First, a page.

Iditarod National Historic Trail

Quick Facts

Iditarod National Historic Trail


(907) 267-1293

Map Directions

Things To Do


The Iditarod National Historic Trail is a network of 2,037 miles of trails once used by ancient Alaska Natives and early 20th- century prospectors. The vegetation varies from coastal Sitka spruce to the alpine tundra of the Chugach Mountains and Alaska Range. Wildlife is plentiful and includes moose, caribou, black bear, brown bear, lynx, beaver, otter, marten, bald eagle, and all types of waterfowl. Fish species include salmon, steelhead, Dolly Varden, trout, and arctic graying. The Iditarod received its Historic Trail designation from Congress in 1978 for its historic importance. The Trail is also the route for the Iditarod Trail Sled Dog Race.

Over 1,500 miles of the historic winter trail system are open today for public use across state and federal lands. The Bureau of Land Management, under the National Trails Act, is the designated Trail Administrator, and works to coordinate efforts by federal and state agencies on behalf of the entire Trail. BLM maintains about 150 miles of the Trail, including four public shelter cabins. The remainder is managed primarily by the State of Alaska, or crosses private Native lands on public easements.

Map of Iditarod Nat'l HistoricTrail Rec. Management Area

Latitude, Longitude: 63.877576, -160.775213



  • Bicycling

    Winter cycling is popular on the Iditarod.

  • Camping

    There are four public shelter cabins along the trail primarily for winter travelers. The Bureau of Land Management maintains the shelter cabins primarily for winter travelers. The Tripod Flats and Old Woman shelter cabins are found on the heavily traveled Kaltag Portage between Unalakleet and Kaltag. The Tripod Flats cabin is 35 miles from Kaltag and the Old Woman shelter cabin is 15 miles further on the trail. The Bear Creek and Rohn shelter cabins are between Nikolai and Rohn in the remote Farewell Burn. The Big Yetna shelter cabin is on the Iditarod-to-Anvik section of the trail. Use of these cabins is free, and no reservations are required. Due to the potential for extreme weather conditions, users are expected to share the cabin with others if necessary. Each cabin is equipped with bunks, a woodstove, and outhouses.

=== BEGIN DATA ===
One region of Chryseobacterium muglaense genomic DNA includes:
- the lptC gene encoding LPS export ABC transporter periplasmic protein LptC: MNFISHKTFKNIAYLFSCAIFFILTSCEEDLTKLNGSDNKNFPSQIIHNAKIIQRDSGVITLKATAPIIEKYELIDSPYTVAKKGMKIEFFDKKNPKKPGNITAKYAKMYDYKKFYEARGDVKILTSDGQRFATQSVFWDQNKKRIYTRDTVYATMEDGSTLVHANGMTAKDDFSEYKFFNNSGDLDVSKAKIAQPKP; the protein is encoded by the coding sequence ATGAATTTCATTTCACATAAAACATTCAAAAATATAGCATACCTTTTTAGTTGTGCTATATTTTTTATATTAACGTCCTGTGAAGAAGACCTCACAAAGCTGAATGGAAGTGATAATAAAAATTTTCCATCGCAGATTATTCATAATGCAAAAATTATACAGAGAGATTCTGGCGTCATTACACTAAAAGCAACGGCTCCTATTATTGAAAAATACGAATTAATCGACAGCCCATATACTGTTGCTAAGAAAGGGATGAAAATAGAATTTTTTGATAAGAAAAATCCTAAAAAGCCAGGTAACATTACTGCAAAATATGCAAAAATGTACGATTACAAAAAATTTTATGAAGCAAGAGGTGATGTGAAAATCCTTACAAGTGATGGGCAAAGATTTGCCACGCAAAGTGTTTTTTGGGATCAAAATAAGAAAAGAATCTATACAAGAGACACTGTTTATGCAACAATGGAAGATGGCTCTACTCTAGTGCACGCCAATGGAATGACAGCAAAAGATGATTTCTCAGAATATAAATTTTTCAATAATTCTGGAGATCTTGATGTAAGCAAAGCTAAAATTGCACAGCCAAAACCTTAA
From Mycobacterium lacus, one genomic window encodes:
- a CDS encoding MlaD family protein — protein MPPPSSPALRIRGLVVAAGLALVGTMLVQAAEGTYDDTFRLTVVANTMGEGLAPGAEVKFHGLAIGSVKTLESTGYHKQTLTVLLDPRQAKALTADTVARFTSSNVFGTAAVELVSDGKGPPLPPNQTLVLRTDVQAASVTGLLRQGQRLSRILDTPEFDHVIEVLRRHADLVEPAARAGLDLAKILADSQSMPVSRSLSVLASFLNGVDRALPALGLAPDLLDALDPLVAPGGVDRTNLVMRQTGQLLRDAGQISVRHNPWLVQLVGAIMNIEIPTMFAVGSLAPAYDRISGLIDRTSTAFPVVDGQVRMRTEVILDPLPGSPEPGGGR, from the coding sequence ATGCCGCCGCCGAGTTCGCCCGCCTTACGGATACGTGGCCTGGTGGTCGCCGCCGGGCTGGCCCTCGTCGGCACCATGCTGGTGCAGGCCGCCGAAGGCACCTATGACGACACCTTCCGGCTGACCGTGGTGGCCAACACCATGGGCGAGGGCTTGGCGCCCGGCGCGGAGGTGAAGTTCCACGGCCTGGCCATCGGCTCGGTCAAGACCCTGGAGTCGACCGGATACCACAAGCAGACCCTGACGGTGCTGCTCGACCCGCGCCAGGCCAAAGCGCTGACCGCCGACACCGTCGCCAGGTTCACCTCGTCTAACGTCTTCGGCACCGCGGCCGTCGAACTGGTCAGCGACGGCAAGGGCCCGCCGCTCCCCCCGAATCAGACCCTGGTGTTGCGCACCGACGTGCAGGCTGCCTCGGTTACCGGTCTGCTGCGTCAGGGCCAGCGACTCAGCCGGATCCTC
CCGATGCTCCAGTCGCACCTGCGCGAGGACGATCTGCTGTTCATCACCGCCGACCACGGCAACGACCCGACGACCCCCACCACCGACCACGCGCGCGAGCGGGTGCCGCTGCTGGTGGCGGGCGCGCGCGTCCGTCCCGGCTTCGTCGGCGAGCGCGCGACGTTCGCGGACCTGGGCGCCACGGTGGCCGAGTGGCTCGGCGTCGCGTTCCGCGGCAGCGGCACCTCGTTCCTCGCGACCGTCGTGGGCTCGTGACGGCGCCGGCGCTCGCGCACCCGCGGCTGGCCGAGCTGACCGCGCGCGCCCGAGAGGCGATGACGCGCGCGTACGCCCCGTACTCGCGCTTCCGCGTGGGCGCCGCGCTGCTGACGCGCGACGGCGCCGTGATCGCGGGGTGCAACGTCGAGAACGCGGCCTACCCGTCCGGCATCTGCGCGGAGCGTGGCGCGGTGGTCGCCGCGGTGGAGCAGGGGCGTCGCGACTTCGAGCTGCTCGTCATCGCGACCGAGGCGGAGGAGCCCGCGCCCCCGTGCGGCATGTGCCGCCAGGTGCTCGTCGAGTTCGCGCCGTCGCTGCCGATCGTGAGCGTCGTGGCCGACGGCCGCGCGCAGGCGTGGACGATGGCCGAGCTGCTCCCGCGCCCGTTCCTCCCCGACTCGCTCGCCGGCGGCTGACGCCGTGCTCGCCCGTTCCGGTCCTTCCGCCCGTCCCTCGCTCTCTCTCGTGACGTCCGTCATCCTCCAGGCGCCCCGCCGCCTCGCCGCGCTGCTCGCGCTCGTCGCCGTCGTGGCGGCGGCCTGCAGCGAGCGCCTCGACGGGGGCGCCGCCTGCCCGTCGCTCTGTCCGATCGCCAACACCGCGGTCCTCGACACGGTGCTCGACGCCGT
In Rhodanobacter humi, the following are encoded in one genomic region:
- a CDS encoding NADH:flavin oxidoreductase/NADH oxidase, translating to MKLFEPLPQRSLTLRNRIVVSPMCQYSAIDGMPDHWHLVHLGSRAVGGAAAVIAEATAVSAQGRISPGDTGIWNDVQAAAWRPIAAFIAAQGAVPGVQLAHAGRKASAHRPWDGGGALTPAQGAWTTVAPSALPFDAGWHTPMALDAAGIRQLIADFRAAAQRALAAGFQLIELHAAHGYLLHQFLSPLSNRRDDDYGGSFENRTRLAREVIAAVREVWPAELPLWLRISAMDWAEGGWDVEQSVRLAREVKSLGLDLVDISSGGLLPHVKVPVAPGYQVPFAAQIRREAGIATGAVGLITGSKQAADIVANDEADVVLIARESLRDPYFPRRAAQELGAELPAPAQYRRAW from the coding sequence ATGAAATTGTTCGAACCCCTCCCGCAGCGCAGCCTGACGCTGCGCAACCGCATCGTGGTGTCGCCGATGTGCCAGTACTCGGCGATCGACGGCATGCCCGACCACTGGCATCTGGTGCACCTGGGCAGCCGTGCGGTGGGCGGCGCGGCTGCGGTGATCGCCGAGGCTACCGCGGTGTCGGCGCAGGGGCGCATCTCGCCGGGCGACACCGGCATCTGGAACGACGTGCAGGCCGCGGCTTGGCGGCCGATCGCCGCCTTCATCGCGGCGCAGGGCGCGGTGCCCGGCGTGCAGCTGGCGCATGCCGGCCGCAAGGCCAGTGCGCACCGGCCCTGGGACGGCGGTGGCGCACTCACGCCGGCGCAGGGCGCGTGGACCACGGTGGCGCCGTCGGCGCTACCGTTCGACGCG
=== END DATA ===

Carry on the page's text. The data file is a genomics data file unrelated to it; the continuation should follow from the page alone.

• Hunting

    Hunting is permitted on parts of the trail.

  • Winter Sports

    Winter sports are common on the Iditarod since it is mostly a winter trail. Most federal and State lands along the Iditarod are open to snowmachine use. It is best to check with the administering agency prior to travel to see if any temporary closures have been implemented. There are a few rules about use and some may have to obtain a permit. Casual users who do not charge fees for transporting or supporting other users, or who do not organize competitive events on the trail are not required to obtain a permit. Persons who organize or benefit from commercial or competitive activities are required to obtain a Special Recreation Permit for use of federal lands.


The Iditarod is primarily a winter trail and summer use is limited. The first several miles of the trail north of Seward can be hiked during the summer as can the approximately 30 miles from Girdwood to Eagle River. Visitors to Nome can hike east along the trail near the Bering Sea coast for approximately 30 miles.

Park Partners



It is possible to reach the trail via Anchorage's international airport. Small towns and villages along the trail such as McGrath, Unalakleet, and Galena have regularly scheduled air transportation, but are somewhat limited in other support facilities.

Public Transportation

The cities of Anchorage, Nome, Seward, Girdwood, Eagle River, and Wasilla all provide numerous opportunities for food, lodging and transportation. North of Wasilla, however, the trail enters an essentially roadless wilderness with very limited service and support facilities.

Phone Numbers


(907) 267-1293